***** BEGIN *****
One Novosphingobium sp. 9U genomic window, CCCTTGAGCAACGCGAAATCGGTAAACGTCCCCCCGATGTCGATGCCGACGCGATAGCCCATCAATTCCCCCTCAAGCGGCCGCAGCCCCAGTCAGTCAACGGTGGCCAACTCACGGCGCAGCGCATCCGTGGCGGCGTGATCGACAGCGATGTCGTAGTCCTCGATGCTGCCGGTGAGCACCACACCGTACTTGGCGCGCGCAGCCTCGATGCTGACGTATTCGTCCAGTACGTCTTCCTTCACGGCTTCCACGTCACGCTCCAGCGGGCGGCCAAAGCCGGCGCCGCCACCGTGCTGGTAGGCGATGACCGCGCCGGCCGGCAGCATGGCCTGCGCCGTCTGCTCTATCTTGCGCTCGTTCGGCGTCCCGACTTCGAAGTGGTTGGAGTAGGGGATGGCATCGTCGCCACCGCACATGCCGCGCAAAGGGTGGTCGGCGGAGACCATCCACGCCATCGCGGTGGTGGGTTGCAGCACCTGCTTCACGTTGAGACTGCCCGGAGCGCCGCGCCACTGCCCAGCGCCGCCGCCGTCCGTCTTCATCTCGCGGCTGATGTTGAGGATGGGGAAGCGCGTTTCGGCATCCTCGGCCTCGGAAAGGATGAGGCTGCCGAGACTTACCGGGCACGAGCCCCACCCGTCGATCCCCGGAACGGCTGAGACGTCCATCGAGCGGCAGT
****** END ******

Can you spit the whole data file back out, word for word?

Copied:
One Novosphingobium sp. 9U genomic window, CCCTTGAGCAACGCGAAATCGGTAAACGTCCCCCCGATGTCGATGCCGACGCGATAGCCCATCAATTCCCCCTCAAGCGGCCGCAGCCCCAGTCAGTCAACGGTGGCCAACTCACGGCGCAGCGCATCCGTGGCGGCGTGATCGACAGCGATGTCGTAGTCCTCGATGCTGCCGGTGAGCACCACACCGTACTTGGCGCGCGCAGCCTCGATGCTGACGTATTCGTCCAGTACGTCTTCCTTCACGGCTTCCACGTCACGCTCCAGCGGGCGGCCAAAGCCGGCGCCGCCACCGTGCTGGTAGGCGATGACCGCGCCGGCCGGCAGCATGGCCTGCGCCGTCTGCTCTATCTTGCGCTCGTTCGGCGTCCCGACTTCGAAGTGGTTGGAGTAGGGGATGGCATCGTCGCCACCGCACATGCCGCGCAAAGGGTGGTCGGCGGAGACCATCCACGCCATCGCGGTGGTGGGTTGCAGCACCTGCTTCACGTTGAGACTGCCCGGAGCGCCGCGCCACTGCCCAGCGCCGCCGCCGTCCGTCTTCATCTCGCGGCTGATGTTGAGGATGGGGAAGCGCGTTTCGGCATCCTCGGCCTCGGAAAGGATGAGGCTGCCGAGACTTACCGGGCACGAGCCCCACCCGTCGATCCCCGGAACGGCTGAGACGTCCATCGAGCGGCAGT